Will Government Spending Solve Inflation Issues?

14November 2021

MINNEAPOLIS (WCCO) — On Monday, in a White House ceremony, President Joe Biden will sign the $1 trillion infrastructure bill.

The president is expected to continue push for his other big spending bill, the $1.7 trillion Build Back Better bill.

But with inflation at 6.2%, the highest rate in decades, there is debate over whether government spending is fueling the rise in price or if the spending will make it better.

The price of everything is going up, from natural gas for home heating to gas for cars and trucks and, of course, food costs. As Congress struggles over whether to pass the president’s $1.7 trillion Build Back Better bill, Republicans and some moderate Democrats argue the bill itself will contribute to inflation. But supporters say the bill, which is loaded with expense saving measures, will lead to economic growth and less inflation.

The House version of the bill contains tax cuts for most Americans, caps on childcare expenses, universal pre-K, extension of the child tax credit, four weeks paid leave and Medicare coverage for hearing aids. Democrats argue the cost savings for middle and low-income families will be transformative. Republicans see it differently. Democratic Congressman Dean Phillips and Republican Congressman Tom Emmer were guests on WCCO Sunday Morning. Congressman Emmer said,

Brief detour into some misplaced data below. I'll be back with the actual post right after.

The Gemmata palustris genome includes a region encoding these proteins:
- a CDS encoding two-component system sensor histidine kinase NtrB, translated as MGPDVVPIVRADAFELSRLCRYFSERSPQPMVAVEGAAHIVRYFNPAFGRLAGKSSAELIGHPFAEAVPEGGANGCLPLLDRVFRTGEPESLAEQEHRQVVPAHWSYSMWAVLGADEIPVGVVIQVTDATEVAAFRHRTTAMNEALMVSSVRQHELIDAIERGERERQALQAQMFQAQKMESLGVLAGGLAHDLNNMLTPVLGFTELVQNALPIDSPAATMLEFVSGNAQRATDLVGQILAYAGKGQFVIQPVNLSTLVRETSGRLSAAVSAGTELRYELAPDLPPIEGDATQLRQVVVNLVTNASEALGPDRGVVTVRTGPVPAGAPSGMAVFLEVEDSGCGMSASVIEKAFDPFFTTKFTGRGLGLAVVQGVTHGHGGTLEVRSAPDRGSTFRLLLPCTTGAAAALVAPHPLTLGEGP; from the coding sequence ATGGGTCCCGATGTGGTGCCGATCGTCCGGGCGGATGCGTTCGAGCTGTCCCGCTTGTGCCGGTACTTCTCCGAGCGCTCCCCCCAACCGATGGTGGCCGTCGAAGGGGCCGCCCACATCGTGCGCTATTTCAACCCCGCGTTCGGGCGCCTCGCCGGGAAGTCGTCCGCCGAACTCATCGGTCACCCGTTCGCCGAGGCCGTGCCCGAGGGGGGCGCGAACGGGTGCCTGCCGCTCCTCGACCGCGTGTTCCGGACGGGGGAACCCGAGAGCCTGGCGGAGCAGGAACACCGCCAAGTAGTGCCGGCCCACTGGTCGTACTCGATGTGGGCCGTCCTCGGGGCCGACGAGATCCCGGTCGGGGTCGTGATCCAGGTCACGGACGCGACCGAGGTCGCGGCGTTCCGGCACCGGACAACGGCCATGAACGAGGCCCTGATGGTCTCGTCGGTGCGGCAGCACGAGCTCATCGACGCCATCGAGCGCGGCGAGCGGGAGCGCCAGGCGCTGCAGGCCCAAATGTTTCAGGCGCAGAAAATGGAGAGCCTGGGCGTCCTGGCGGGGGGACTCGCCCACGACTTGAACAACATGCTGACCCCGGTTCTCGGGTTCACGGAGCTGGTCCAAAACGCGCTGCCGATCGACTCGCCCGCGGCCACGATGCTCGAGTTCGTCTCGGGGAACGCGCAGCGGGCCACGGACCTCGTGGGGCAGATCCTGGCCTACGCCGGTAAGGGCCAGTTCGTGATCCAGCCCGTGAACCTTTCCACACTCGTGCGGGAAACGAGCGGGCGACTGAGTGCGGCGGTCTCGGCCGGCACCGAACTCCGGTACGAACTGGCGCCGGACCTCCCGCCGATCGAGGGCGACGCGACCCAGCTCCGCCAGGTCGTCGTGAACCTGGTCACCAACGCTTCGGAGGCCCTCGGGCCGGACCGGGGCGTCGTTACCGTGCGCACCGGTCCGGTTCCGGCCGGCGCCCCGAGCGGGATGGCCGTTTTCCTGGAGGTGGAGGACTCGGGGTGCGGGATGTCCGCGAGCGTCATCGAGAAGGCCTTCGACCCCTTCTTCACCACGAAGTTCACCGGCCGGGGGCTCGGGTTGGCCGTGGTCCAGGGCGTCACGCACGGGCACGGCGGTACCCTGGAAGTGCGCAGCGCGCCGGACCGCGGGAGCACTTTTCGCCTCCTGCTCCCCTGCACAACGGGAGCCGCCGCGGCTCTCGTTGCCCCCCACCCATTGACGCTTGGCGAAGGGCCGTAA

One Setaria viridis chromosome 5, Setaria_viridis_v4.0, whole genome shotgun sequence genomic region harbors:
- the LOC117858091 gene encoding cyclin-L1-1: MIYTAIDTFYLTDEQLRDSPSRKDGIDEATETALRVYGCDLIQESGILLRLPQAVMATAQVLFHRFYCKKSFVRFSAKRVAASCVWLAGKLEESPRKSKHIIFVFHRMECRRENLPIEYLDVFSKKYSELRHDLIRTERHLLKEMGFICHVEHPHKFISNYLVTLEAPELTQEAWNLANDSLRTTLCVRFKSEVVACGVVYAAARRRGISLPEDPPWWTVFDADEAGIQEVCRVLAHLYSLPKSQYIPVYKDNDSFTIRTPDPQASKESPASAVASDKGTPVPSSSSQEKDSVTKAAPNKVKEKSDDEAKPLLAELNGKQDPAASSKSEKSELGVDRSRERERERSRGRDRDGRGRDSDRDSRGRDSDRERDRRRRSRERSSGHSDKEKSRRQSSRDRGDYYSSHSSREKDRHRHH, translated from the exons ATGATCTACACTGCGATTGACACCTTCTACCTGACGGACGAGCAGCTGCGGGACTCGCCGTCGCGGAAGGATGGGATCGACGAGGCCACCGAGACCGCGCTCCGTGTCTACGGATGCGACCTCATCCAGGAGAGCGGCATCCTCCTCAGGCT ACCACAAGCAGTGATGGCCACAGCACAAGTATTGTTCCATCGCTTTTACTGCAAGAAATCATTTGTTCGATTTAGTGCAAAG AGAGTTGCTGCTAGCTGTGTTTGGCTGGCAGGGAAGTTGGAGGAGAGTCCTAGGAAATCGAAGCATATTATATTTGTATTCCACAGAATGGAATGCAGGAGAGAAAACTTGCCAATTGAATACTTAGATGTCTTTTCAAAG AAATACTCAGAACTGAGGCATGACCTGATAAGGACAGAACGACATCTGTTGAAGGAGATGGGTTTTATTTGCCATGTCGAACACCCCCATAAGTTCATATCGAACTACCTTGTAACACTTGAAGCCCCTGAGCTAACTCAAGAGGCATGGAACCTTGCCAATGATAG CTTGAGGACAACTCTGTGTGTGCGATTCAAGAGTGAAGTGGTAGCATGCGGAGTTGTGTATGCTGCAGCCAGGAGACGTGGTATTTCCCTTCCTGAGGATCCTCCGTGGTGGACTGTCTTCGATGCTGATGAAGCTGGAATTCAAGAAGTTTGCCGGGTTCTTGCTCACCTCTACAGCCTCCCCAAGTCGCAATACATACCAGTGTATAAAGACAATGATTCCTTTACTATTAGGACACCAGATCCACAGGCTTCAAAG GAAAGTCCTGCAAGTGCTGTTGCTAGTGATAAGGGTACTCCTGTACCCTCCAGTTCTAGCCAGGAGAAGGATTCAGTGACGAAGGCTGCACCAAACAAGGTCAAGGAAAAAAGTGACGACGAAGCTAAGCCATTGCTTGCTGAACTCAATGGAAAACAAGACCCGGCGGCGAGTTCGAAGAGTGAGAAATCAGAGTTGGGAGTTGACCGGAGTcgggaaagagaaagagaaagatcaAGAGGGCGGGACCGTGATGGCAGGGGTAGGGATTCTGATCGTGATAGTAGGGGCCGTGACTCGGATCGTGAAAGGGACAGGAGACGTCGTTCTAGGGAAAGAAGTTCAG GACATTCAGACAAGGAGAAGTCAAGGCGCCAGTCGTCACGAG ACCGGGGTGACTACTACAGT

“I’d call it the Build Back Broke plan, it’s $555 billion for Biden’s job-killing energy agenda that will increase energy prices on every American household,” Emmer said. “Think about this, the average Minnesotan is going to be paying 50% more foe energy to heat their homes this year than they did last.”

“Moody’s just announced that the Build Back Better Act, the second initiative, will not impact inflation,” Phillips said. “If anything, it’s going to reduce costs for families. Child care, cost of child care will drop by 50% within the first year.”

A vote on this bill in the House could come as early as this week, but moderate Democrats in the Senate still say it’s too expensive and the proposed tax increases on the wealthy and corporations will be a drag on the economy.

You can watch WCCO Sunday Morning with Esme Murphy and Mike Augustyniak every Sunday at 6 a.m. and 10:30 a.m.

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